Goals are dreams with deadlines.
Diana Scharf Hunt
This is the time of renewal, with many of us setting goals for the coming weeks and months. In the past year, I picked up two mantras from a fitness retreat that I say to myself nearly every day as I consider my goals and whether I’m moving forward or not:
Something is better than nothing; and
My pace is the right pace for me.
What often stops me from meeting a goal is an unrealistic expectation (which usually seemed perfectly realistic when I set the goal). Now when I work on a goal and feel like I am coming up short, I ask myself, “Is there something I could do, however small, to make progress today?” Because something is always better than nothing.
I’m also learning to be kind to myself when I look at progress. I like this advice from Jon Acuff: Don’t compare your beginning to someone else’s middle. There will always be someone who is faster, better, stronger, or who started the process months ago. They are working at their pace; I am working at mine.
This week we’re featuring many different takes on setting goals and marking progress. Plus more as always — enjoy!
Founder, Choice Literacy
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We asked Choice Literacy contributors to share their goals at the start of the new year. This week we hear from Ann Marie Corgill, Cathy Mere, Franki Sibberson, and Katherine Sokolowski:
Ruth Ayres has a pragmatic take on progress in her reflective piece On Perfection and Goals:
Katie Doherty finds surveys of Middle School Readers at Midyear are a powerful tool for setting goals and refining practice:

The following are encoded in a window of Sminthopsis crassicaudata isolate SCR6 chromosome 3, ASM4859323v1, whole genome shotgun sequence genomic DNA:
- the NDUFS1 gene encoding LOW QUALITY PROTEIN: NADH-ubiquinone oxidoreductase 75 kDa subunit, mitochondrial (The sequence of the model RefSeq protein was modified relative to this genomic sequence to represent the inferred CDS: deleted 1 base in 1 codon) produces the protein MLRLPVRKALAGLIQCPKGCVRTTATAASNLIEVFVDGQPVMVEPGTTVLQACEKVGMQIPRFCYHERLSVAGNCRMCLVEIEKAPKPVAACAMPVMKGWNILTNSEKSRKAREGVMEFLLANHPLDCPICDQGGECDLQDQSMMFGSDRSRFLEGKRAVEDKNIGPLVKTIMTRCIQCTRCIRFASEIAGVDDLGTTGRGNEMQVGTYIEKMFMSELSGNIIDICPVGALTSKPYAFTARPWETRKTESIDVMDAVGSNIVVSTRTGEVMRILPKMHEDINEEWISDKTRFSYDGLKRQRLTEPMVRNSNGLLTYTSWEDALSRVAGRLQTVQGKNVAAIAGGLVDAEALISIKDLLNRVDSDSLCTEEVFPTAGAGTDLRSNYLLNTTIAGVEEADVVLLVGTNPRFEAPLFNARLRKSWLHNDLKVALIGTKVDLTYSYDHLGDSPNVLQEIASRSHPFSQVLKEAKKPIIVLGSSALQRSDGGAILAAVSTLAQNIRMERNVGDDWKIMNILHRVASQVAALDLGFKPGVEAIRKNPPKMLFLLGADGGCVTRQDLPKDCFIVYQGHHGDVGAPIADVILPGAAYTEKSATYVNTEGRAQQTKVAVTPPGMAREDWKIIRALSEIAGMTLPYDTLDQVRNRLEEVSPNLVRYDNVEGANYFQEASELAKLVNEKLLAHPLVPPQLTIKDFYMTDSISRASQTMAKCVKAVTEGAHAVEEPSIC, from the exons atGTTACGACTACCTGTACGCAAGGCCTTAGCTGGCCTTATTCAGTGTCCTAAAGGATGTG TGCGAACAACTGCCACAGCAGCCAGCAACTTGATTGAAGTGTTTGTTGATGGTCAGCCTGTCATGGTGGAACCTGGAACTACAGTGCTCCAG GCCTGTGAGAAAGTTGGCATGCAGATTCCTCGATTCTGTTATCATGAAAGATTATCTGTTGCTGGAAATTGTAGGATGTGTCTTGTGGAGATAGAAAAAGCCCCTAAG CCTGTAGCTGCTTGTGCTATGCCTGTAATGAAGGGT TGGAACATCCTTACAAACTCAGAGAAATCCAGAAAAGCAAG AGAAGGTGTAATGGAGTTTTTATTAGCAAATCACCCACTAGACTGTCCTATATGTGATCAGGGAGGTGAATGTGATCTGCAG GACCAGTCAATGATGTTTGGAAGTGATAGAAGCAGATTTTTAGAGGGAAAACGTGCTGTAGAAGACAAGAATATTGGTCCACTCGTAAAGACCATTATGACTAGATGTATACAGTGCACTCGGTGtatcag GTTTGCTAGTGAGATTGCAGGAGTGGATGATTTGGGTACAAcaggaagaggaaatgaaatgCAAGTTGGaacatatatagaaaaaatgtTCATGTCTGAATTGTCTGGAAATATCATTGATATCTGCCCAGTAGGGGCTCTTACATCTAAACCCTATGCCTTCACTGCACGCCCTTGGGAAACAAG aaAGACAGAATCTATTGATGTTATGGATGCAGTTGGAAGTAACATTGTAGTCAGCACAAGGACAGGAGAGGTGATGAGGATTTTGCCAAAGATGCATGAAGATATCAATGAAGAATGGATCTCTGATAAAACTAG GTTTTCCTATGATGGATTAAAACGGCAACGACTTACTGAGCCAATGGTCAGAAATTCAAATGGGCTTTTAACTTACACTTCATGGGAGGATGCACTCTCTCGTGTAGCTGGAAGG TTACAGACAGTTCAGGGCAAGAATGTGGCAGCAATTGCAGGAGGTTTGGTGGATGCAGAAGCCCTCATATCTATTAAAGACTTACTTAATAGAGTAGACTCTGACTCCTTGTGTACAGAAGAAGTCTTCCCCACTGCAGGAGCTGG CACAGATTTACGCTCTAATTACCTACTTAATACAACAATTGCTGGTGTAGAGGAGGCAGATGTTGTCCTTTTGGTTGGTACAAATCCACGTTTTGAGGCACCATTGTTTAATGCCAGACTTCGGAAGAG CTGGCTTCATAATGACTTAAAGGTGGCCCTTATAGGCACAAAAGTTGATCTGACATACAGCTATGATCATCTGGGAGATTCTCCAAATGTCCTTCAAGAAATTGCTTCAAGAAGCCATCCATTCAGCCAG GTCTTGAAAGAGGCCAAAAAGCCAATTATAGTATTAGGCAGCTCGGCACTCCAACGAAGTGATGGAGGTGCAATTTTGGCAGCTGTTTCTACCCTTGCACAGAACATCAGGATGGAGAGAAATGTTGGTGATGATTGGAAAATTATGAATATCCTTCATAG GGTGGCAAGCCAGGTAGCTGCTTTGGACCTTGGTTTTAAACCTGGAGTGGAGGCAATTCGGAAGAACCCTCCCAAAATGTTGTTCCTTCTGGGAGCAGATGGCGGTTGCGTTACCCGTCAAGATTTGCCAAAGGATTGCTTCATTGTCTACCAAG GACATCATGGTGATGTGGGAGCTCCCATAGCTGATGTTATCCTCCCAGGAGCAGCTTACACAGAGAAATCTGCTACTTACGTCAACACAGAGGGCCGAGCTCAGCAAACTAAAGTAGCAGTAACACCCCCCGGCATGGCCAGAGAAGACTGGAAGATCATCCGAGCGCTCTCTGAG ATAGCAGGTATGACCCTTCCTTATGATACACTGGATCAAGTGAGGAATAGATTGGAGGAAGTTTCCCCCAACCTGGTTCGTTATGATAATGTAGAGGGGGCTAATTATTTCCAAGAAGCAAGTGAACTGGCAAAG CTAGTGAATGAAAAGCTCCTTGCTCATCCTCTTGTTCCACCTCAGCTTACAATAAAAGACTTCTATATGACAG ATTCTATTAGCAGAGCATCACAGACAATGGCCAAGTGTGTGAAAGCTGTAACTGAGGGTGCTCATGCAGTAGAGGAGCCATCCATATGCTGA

If you have a literacy leadership role where you have to define most of your work responsibilities, you may also need to be more proactive in evaluating your success. Lifehacker provides tips and templates for doing a self-review of your work, including identifying “professional pain points”:
The Quote Garden has an excellent compilation of motivational quotes on goals:
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Everyone wants students to write more, but the challenge is to get quality as well as quantity in writing workshops. We’ve posted two new takes on the writing quality/quantity issue.
In Just Write More, Aimee Buckner has tips for ways to focus lessons that will help students produce more writing:
Ruth Ayres finds that keeping a word count is a potent way to increase writing quantity over time:
In I Have Two Pictures of Cindy, Melissa Kolb writes about the importance of time and patience in meeting our goals with young learners — in this instance, a child who struggles to speak in her preschool classroom:
We love this week’s video because it is so authentic. Karen Terlecky checks in with a boy who was missed for awhile during conferring sessions in her fifth-grade classroom. We all have those students who quietly do well and fly under the radar:
We’ve posted the final video in a four-part series of Sean Moore demonstrating how he naturally enlists student readers and writers as models for their peers in his second-grade classroom. The goal was for students to add more details and descriptive language to their writing:
If one of your goals is to catch up on articles and videos published this fall at Choice Literacy, the Big Fresh Archives is a good place to start:
That’s all for this week!